Zack Hillman

Dr. Dog @ The John Anson Ford Amphitheatre – 10/05/2012

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Photo: © Zack Hillman

Searching for the missing link between the Beatles’ pop genius and Pavement’s warped brilliance? Look no further than Dr. Dog. Like those two bands, Dr. Dog creates an infectious atmosphere around their songs, imbuing each song with conviction and passion to draw the audience in. By the end, you might find yourself crooning along to their three-part harmonies and humming the melodies in your head on the ride home.

The show opened with Cotton Jones, pitched somewhere between Bob Dylan and early Velvet Underground. The surreal and bittersweet lyrics soar perfectly over the miniature-orchestral backdrop. Michael Nau and Whitney McGraw have two of the prettiest, most dynamic voices working in the indie-folk genre today. Their songs incorporate unique flourishes, like xylophone, tuba, and electric autoharp. All of this makes for an ethereal yet earthy experience, akin to a backwoods church revival. Cotton Jones might just be a visionary band in the years to come, and you should be sure to check them out if given the chance.

Suddenly, the house lights went down, leaving only black lights up on the stage. A Dr. Dog banner emitted a fluorescent glow across the stage. Demented, Main Street Electrical Parade-esque music blasted through the house speakers. Amidst the macabre darkness, Dr. Dog walked on stage and picked up their instruments.

The band kicked things off with the Scott McMicken classic “The Rabbit, the Bat, and the Reindeer,” a jaunty piano driven song with beautiful harmonies. The multi-segmented song constantly changed directions without ever losing momentum. That such a warped song with such disparate elements (a main piano riff, harmonic guitar solos, and rhythm driven vocal sections) could conversely sound so natural is a testament to the bands honed approach to performance.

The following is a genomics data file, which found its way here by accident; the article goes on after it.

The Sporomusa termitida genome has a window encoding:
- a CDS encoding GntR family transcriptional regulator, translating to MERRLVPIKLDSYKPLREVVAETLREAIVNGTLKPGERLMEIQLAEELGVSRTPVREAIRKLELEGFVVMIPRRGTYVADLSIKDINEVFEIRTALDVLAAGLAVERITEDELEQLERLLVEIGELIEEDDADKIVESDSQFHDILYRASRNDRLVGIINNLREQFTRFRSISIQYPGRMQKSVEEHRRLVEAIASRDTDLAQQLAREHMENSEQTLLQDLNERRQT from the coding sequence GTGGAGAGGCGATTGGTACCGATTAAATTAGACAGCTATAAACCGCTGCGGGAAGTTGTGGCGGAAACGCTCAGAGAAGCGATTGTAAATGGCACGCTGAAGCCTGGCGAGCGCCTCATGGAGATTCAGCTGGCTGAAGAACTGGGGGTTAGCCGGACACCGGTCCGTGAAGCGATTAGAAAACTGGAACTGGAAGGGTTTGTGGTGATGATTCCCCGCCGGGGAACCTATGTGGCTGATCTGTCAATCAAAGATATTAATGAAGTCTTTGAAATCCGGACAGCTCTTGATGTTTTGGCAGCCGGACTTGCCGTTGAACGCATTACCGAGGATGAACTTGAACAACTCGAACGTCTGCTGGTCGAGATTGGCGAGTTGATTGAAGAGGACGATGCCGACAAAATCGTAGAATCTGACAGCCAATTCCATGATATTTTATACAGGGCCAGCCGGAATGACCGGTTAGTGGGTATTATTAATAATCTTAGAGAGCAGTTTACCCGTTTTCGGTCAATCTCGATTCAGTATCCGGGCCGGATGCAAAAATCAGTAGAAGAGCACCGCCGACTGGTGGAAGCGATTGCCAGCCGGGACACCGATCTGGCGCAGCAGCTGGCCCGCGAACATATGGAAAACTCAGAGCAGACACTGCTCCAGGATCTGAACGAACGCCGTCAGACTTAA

The band switched gears with the more straight-ahead pop of “Stranger.” The song began with a cascading bass and guitar riff that lead the two guitarists and the bass player to dance gleefully around the stage. Toby Leaman sings this song, foreshadowing the raucous and impassioned vocal performances he would turn in for the rest of the night, really hitting the high notes at the end of each chorus with gusto.

This song typifies a change in Dr. Dog’s music, toward more accessible or “radio-friendly” material. Not that they’ve forsaken feedback-oriented solos altogether, mind you; just that the band seems to be striving to make their signature sound larger than life on the last two albums. Accordingly, the majority of the selections they played were from the last two albums and featured anthemic choruses: “Do the Trick,” “Shame, Shame,” “Vampire,” and “Shadow People” all being textbook examples of this change in emphasis. These songs sound positively electric live, and will surely satisfy newcomers and old fans alike.

Of course, the older material will always have a special place in my heart; and songs don’t come much more special than the elegant “From.” Here, the band leaves many of its contemporaries in the dust with their ability to perform beautiful three-part harmonies, knocking on the door of the Beach Boys with unabashed affection in their voices. Especially on the choruses, when McMicken’s voice soars into its upper register, your heart will melt. Eric Slick’s subtle drumming builds the song gradually over its duration, while still leaving headroom to erupt on the choruses. His restraint and melodic approach recall Ringo Starr’s underappreciated style, as his flourishes lead the song while sneakily tying everything together.

Easily the highlight of the evening, though, was their ravenous rendition of “Lonesome.” The band quickly switched their line up: Leaman put down his bass to sing without playing, McMicken switched to acoustic guitar, and keyboardist Zach Miller played some slide on McMicken’s electric. Allowing Leaman to roam free like this was thrilling, as he prompted the audience to chant “Hey” during the verses and writhed around the stage. After an atonal slide solo, Leaman jumped into the audience to dance as he sang one final chorus with the crowd.

Dr. Dog is a fun, interactive experience and not to be missed. Their tunes will move you, their show will excite you, and their personas will engage you. Their interesting blend of 60’s, 90’s, and current styles are sure to satisfy any audiophile in search of new classics. Dr. Dog is touring in support of Be the Void, released earlier this year, and tickets are available on

SETLIST: The Rabbit, the Bat, and the Reindeer| Stranger| Do the Trick| The Ark| I Only Wear Blue| These Days| Hang On| Heavy Light| Fate| That Old Black Hole| Shame, Shame| From| Vampire| Shadow People| Heart It Races| The Way the Lazy Do| Lonesome| California| Worst Trip| Oh No

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